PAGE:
New Old Stock

Written by Bill Leebens

Newbies to the audio world encounter a lot of puzzling terminology, some of which seems oxymoronic. One such term that took me a while to understand is NOS—New Old Stock. If you parse the phrase out in segments, it actually makes sense…at least, more sense than “jumbo shrimp” or “military intelligence”.

Okay: think of “new” as meaning “unused”, not, “just made”. “Old stock” is pretty much self-evident; think of a general store that’s gone out of business after 100 years. Odds are, there will be merchandise that’s been on the shelves for a long while, that just never sold: Big Chief tablets marked 5 cents, Wrangler jeans with button flies, crank-style egg-beaters. You get the idea: you’ve likely seen truckloads of such stuff at flea markets or on eBay. So: NOS means products made some time ago, but unused, likely never sold. Capiche?

I know it’s hard to believe, but a lot of folks in the audio and electronics fields are…HOARDERS. I’ve seen radio and TV repair guys who picked up anything they thought might be useful someday, any time a colleague died or retired. Often times, the goods aren’t even related to the gear they usually work on, but are picked up as material for future trades. I’ve also been to estate sales of audiophiles and ham operators where the surviving family members just had to move 20 cubic yards of stuff. Those are the times that try an audio geek’s soul: do I pay a nickel a ton, or do I try to help the family get what this stuff is really worth?

Over the last 40 years, I’ve done both. And there are some actions that shame me in my memory: I’ll do better next time. I hope.

It’s not often that a longtime audio dealer goes out of business and you encounter a bunch of now-very-expensive collectable tonearms MIB (mint in box, a term stolen from the world of toy collectors), but it has happened, even to me. More often than not, if you see the term NOS applied to audio gear, it’s going to be applied to vacuum tubes—valves, if you’re east of the pond.

The last 30 years have seen a major resurgence in the production of new tubes worldwide, but before that happened, there was a generalized panicky sense that tubes would be unavailable, and that whatever tubes were still being made, were junk. That impression was furthered by inferior-grade tubes that mimicked the construction and appearance, down to the packaging, of better-quality tubes from the US, UK, Netherlands, Japan, and Russia. Even recent Chinese and Russian tubes of passable quality were faked, in some cases by scraping off the original silk-screened markings on the glass envelope of the tube, and forging the marks of a more-desirable tube.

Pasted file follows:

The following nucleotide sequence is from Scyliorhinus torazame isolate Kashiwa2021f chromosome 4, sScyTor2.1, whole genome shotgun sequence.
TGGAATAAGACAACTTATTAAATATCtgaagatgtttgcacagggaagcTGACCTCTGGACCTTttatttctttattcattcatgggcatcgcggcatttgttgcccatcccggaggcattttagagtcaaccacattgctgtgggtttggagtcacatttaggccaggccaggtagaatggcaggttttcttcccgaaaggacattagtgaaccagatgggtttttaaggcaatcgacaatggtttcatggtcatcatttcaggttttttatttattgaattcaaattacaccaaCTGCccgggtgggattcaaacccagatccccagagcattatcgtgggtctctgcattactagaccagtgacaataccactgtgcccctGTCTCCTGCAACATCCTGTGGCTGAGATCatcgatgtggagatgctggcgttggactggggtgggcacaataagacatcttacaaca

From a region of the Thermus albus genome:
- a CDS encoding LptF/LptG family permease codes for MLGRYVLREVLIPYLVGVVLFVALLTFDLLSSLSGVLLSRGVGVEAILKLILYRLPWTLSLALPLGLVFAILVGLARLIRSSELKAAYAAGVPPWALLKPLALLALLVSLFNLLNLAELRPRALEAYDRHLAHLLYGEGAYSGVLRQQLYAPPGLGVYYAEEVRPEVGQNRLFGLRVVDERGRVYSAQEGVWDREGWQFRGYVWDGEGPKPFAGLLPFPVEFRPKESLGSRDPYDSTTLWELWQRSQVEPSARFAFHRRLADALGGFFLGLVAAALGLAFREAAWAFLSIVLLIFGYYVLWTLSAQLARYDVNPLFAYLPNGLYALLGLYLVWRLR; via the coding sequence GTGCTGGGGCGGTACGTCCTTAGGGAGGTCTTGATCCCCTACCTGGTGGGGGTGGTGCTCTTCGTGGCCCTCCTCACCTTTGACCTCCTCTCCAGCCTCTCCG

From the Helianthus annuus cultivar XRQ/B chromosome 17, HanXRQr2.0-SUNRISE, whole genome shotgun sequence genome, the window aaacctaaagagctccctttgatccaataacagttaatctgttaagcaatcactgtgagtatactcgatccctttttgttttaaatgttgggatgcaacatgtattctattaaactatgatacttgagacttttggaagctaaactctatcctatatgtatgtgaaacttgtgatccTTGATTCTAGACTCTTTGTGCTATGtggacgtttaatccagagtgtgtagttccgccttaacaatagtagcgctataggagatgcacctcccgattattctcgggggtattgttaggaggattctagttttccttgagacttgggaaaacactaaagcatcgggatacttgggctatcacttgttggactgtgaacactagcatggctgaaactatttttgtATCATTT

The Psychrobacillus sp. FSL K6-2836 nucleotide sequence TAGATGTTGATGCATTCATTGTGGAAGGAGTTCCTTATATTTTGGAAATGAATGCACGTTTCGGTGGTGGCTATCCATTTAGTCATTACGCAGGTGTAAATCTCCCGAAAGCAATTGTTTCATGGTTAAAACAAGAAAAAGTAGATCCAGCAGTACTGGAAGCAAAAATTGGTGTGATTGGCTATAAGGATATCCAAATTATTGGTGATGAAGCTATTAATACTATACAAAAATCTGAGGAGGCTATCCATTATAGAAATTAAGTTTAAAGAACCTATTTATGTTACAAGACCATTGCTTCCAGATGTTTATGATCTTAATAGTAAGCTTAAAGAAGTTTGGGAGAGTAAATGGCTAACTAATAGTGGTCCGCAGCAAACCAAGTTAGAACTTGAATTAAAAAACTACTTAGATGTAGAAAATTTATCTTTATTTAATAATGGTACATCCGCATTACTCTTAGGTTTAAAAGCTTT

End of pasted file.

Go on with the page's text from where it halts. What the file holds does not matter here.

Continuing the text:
Frankly, I think there are easier ways to make a buck. Oh, well.

The result of this mania was to create a halo effect around NOS tubes, the sense that old was always better. Let’s be real here: just as there were junky brands of electronics or speakers made in the past, there were tubes that were lesser-grade. It’s unrealistic to assume that everything olden is golden—right?

And yet, many of those old tubes were sold at premium prices. They may have been used a bit, for all we know, they may have been gassy (meaning the vacuum was breached, and air has made its way into the tube), they may have been used in a guitar amp by a traveling musician, and have elements just barely hanging together. Such was the mystique of NOS.

These days there’s a fair variety of new, high-quality tubes being made. There are also well-established dealers who can properly grade and match old tubes so that you can be sure that you get what you pay for.

I don’t doubt that certain old tubes have irreproducible magical qualities. I pulled enough unused Western Electric tubes out of old theaters to catch a little bit of the fever. But I’d be more excited to find an old 16″ Presto or Fairchild broadcast turntable new in a crate, stashed, forgotten, in a small-town warehouse. But to go ape over dirty, untested tubes simply because they’re old, is naive.

To me, the most exciting use of NOS tubes, speakers, whatever, are when those elements are used by mad scientists like Vu Hoang (check his work in the Tampa show report), jc morrison, Jeffrey Jackson and Dave Slagle, or Jonathan Weiss to create something familiar, but transcendently different and new. In my mind, that’s the best of both worlds.

But then: different strokes, right?

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